Tumacacori National Historical Park, Arizona. Leslie Aragon supervises test excavations with the University of Arizona Mission Guevavi Archaeological Field School. Image: Jeremy Moss
Wupatki Pueblo and Wukoki Pueblo, Wupatki National Monument, Arizona. I visited this area on the way home from a trip to the Hopi mesas to learn about traditional farming techniques, an experience that forever changed the way I look at desert arroyo bottoms and alluvial fans (Images: Karen Schollmeyer). In 2013, Doug Gann showed his daughter how the “blowhole” works—see if you can spot her hat (Image: Kate Sarther Gann).
Grand Canyon National Park, Arizona. I’ve been visiting this park since childhood, and just took my own kids for their first visit. Repeated visits to favorite parks shaped my identity as an Arizonan, and people across the country have similar feelings about parks in their home states. Images: David Schollmeyer
Perry Mesa, Agua Fria National Monument, Arizona. In graduate school I spent a lot of time on this monument with a collaborative archaeology-ecology project, studying how human activities centuries ago shaped the monument’s habitats in ways that still influence plant and animal distributions there today. Left: Biologist Chien Lai prepares to release a mouse he just weighed and measured from our live trapping line (Image: Karen Schollmeyer). Right: Chien and I measure the canopy of a dormant catclaw acacia (Image: Melissa Kruse).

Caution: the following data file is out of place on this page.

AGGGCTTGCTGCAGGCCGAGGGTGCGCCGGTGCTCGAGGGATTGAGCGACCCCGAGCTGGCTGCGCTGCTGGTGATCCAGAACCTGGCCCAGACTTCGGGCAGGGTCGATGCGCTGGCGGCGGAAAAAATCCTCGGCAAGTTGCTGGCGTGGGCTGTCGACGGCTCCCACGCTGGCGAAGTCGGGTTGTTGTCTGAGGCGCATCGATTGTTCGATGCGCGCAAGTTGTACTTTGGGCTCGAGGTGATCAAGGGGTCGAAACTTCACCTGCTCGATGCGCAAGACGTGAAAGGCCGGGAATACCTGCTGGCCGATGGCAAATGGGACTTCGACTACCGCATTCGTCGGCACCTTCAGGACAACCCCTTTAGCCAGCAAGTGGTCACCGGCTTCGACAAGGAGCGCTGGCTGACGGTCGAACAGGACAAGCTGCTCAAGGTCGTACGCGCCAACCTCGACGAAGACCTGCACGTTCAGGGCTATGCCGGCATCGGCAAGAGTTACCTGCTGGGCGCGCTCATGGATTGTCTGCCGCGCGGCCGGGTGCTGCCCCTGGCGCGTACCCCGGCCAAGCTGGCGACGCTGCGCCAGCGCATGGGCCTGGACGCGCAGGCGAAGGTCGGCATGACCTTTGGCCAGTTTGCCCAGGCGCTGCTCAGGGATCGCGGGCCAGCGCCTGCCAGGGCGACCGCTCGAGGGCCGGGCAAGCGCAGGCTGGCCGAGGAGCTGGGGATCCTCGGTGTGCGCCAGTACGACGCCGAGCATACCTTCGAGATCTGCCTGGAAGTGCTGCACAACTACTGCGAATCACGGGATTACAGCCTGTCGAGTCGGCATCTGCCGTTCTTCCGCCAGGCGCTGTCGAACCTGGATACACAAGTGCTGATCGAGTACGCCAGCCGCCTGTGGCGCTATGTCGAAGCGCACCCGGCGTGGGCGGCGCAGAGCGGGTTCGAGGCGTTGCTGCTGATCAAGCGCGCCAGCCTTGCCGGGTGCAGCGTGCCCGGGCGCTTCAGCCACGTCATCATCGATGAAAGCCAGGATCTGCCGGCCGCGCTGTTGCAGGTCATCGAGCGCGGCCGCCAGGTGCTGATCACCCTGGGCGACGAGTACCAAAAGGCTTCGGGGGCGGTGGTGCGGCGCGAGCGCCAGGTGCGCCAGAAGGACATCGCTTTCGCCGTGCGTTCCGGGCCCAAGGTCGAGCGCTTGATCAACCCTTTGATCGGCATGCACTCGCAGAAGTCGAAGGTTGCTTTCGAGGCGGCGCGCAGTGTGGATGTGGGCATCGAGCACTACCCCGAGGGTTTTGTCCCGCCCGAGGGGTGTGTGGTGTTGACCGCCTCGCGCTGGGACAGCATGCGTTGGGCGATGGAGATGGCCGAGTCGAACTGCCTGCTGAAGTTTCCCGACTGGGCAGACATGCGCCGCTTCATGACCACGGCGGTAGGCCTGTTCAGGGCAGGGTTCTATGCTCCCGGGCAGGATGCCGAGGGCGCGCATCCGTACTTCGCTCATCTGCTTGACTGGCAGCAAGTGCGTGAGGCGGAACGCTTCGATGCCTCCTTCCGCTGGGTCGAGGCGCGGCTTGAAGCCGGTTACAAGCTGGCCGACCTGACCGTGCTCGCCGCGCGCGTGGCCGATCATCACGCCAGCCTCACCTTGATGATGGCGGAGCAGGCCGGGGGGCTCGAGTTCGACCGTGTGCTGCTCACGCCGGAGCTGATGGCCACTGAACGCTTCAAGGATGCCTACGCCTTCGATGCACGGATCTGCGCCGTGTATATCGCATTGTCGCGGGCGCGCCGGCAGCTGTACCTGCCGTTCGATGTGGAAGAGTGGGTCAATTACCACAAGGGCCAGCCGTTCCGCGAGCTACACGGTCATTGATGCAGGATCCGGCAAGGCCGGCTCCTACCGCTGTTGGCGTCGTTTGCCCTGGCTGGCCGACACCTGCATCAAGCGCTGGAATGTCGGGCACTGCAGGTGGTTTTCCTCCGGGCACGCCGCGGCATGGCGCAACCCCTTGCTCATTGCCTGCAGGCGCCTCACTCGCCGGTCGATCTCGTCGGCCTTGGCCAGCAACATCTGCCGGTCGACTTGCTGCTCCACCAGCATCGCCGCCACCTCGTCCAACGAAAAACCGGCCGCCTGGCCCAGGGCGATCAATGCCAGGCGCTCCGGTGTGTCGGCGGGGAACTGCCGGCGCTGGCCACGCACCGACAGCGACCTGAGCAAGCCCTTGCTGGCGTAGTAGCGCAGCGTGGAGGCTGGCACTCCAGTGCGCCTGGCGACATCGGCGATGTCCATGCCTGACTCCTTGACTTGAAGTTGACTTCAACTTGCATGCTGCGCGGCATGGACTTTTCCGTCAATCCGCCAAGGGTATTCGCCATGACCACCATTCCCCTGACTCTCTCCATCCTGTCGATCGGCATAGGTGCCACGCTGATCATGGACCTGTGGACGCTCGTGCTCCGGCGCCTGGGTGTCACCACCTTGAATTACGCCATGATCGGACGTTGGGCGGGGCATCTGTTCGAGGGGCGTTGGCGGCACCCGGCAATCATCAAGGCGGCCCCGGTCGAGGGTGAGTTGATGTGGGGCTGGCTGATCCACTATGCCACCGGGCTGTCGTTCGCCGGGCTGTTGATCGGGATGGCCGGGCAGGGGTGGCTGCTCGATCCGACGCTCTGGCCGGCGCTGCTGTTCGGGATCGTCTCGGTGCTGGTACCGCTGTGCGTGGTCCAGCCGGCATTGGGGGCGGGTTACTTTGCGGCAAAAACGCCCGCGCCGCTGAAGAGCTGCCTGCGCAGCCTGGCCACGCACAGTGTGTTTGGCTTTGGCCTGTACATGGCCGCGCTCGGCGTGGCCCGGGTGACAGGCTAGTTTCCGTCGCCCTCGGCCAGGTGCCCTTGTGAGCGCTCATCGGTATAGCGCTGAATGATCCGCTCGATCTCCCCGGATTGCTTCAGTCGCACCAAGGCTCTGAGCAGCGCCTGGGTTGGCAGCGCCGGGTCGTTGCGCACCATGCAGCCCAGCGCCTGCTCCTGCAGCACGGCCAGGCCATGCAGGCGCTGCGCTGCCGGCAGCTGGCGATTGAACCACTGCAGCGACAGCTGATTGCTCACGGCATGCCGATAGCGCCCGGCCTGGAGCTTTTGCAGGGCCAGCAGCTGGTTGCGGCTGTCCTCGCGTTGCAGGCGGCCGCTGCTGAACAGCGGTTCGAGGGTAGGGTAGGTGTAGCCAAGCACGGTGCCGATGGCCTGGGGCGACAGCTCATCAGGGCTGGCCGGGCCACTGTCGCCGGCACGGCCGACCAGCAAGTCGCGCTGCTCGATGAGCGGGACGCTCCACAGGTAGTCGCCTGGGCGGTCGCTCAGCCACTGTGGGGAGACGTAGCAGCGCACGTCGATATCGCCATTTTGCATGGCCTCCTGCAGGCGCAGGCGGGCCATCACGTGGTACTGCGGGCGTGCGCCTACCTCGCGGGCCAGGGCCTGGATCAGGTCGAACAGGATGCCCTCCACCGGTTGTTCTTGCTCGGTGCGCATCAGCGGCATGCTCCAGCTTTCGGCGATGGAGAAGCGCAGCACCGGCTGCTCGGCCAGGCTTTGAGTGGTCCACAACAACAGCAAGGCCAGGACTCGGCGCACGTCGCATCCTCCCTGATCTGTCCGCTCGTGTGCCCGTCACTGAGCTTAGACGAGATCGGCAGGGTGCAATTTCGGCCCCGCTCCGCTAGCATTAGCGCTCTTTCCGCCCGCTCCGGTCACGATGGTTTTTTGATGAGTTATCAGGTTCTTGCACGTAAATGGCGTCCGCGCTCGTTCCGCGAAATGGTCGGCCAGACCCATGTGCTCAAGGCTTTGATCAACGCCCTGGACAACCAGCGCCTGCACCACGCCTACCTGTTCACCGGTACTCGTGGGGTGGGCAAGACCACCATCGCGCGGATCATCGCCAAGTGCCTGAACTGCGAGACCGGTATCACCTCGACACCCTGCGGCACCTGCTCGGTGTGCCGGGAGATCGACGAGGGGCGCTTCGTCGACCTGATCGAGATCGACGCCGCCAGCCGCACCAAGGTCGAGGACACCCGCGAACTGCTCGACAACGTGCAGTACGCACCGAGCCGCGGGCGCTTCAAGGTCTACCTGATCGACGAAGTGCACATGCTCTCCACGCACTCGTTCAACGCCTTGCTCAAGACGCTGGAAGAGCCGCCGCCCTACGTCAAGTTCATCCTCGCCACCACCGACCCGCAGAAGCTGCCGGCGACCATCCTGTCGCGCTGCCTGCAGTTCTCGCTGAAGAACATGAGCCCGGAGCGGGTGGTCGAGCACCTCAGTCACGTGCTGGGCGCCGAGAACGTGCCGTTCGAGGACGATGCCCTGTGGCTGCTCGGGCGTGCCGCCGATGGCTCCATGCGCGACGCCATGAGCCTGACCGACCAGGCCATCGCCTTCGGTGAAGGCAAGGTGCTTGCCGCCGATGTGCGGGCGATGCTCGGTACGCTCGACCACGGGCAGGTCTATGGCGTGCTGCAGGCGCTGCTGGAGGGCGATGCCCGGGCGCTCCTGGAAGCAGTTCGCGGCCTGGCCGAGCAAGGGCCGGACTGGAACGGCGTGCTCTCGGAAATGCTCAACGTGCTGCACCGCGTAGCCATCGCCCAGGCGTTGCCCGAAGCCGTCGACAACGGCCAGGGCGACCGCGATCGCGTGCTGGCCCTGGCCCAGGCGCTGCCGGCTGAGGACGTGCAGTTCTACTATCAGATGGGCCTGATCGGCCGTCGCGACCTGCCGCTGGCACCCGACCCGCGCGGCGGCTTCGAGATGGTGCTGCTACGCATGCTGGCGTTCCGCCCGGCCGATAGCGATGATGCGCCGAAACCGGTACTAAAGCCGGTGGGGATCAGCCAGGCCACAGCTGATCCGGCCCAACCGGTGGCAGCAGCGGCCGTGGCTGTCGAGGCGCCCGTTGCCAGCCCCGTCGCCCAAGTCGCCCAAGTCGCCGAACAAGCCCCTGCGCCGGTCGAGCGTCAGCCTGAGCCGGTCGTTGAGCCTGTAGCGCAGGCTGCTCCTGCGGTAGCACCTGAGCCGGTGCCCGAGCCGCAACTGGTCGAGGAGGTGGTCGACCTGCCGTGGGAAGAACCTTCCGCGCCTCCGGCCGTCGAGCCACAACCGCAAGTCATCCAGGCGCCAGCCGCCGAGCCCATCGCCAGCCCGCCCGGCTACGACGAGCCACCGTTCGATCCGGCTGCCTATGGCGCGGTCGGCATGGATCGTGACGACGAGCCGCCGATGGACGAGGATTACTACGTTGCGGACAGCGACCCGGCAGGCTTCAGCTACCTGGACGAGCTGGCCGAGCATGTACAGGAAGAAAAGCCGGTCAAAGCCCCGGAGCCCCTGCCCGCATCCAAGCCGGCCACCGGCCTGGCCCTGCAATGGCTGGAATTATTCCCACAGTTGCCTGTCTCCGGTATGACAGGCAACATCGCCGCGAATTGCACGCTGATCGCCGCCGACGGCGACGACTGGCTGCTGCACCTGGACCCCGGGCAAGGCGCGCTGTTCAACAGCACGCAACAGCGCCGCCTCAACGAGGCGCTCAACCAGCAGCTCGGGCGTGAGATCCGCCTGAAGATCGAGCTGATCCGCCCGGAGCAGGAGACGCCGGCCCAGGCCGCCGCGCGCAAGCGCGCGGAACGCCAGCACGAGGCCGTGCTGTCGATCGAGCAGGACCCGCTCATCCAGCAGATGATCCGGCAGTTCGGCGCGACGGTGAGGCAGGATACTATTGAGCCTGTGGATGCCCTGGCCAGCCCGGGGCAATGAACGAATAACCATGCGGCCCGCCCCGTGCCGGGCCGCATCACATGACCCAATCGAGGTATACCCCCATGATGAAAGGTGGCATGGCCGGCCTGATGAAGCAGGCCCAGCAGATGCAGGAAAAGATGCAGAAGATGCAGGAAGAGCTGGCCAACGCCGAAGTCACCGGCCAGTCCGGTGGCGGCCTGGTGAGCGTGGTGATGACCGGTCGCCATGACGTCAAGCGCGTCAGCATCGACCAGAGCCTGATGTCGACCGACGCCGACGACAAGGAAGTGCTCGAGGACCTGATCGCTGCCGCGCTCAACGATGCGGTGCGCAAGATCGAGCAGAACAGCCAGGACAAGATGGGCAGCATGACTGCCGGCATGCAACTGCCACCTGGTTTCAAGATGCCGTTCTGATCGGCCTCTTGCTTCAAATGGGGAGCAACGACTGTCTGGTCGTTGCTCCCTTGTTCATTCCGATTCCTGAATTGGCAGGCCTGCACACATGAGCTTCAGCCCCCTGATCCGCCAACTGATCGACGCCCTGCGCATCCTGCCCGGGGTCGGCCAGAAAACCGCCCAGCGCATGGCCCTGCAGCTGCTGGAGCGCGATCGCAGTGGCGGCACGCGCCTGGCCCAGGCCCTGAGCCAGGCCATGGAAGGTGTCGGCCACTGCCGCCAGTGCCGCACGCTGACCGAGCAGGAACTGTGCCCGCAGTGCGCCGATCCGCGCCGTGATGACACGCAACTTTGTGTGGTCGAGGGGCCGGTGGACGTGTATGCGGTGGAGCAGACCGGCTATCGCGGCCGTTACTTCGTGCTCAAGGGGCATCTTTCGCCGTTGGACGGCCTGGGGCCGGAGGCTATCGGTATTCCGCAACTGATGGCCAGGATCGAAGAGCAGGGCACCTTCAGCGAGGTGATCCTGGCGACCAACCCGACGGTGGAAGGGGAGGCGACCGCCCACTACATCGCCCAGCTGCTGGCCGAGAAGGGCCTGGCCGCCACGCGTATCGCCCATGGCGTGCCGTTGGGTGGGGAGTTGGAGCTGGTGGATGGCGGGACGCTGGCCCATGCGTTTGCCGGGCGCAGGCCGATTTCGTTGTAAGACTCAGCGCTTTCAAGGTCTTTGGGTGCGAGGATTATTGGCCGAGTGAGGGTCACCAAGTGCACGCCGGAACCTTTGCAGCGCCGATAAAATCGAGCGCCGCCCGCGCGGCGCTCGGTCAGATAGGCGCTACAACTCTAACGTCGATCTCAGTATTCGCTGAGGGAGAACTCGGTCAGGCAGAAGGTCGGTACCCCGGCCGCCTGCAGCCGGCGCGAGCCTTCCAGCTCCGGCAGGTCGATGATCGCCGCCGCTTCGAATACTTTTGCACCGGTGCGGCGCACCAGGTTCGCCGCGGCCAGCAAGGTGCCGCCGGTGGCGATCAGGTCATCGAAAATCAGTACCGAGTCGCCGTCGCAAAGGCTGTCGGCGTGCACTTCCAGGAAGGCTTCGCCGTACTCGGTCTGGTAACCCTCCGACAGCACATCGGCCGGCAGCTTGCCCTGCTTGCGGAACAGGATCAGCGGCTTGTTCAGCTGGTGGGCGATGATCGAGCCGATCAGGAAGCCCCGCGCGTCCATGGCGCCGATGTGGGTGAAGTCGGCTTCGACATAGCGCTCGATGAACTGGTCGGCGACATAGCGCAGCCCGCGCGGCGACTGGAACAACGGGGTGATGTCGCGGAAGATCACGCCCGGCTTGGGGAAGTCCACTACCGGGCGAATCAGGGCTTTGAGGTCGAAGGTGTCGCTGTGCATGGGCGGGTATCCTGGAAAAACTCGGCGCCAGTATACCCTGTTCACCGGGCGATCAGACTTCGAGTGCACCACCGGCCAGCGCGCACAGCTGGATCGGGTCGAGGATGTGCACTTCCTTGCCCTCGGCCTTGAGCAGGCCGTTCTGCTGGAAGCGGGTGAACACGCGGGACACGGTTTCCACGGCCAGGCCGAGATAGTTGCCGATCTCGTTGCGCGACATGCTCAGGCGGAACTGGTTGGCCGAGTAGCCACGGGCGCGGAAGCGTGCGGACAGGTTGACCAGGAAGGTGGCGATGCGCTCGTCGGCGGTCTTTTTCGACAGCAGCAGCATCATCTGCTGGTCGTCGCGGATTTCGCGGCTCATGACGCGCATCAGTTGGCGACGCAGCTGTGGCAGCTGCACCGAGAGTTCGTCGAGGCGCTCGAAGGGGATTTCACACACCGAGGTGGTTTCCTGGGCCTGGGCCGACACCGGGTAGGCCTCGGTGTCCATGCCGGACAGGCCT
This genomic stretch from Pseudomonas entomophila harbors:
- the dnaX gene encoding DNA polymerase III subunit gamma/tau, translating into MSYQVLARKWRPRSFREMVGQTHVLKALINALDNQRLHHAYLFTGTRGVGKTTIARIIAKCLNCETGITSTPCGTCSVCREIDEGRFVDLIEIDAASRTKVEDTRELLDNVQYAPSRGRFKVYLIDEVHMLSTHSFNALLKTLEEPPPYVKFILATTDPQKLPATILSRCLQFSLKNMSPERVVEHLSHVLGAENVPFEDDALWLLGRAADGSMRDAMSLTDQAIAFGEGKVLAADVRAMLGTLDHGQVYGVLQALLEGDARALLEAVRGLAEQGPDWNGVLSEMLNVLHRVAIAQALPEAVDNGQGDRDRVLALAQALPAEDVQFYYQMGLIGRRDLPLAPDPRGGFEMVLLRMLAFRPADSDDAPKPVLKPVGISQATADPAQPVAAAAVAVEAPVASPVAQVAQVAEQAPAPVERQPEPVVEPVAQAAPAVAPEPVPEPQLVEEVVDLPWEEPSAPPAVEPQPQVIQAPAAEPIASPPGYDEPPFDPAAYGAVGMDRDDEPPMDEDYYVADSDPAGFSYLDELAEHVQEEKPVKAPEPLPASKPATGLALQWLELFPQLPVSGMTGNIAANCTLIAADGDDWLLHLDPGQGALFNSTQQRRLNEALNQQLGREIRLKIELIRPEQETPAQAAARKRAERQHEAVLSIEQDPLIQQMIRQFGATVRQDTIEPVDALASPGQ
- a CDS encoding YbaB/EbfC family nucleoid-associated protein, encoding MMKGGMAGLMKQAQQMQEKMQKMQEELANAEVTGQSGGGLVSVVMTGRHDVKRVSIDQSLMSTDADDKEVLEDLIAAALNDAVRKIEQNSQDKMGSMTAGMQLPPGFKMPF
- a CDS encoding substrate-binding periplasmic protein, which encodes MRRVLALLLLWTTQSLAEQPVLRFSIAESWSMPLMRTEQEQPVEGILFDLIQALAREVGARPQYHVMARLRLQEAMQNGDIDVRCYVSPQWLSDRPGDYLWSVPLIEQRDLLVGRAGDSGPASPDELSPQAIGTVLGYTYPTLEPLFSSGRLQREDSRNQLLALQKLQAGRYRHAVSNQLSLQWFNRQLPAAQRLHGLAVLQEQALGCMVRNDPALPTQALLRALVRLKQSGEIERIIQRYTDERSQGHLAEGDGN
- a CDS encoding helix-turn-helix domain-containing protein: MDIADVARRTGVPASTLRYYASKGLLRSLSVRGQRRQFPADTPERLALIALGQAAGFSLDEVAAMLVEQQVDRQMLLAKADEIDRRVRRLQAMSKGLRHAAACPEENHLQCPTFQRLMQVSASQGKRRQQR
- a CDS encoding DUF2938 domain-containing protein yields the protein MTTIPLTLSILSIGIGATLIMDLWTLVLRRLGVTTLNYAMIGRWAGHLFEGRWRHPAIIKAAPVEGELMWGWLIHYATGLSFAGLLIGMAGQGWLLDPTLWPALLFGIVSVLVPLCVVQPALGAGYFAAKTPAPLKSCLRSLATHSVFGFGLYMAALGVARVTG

Pecos Pueblo, Pecos National Historic Park, New Mexico. Doug Gann takes the ultimate selfie during a photogrammetry project documenting pre- and post-contact architecture at the mission and pueblo.
Saguaro National Park, Arizona. Here in Tucson, Saguaro is our local national park, and several of us at the office visit often with our families. Here, my daughters’ Girl Scout troop enjoys a trip to the park to study local plants and animals (Image: Audrey Kanekoa-Madrid). The adult hiking experience includes longer treks to some truly majestic views (Image: Andy Laurenzi).
Andy Laurenzi’s preservation career has taken him to many special places, but he also enjoys taking family trips to some of our most beautiful public lands in his free time. Big Bend National Park (TX); Grand Staircase–Escalante National Monument (UT); Olympic National Park (WA); and Sequoia National Park (CA).
Did you know? Some national monuments are managed by the Bureau of Land Management (BLM), rather than the National Park Service. Grand Staircase-Escalante and Agua Fria are among those managed by the BLM. Chimney Rock is managed by the San Juan National Forest.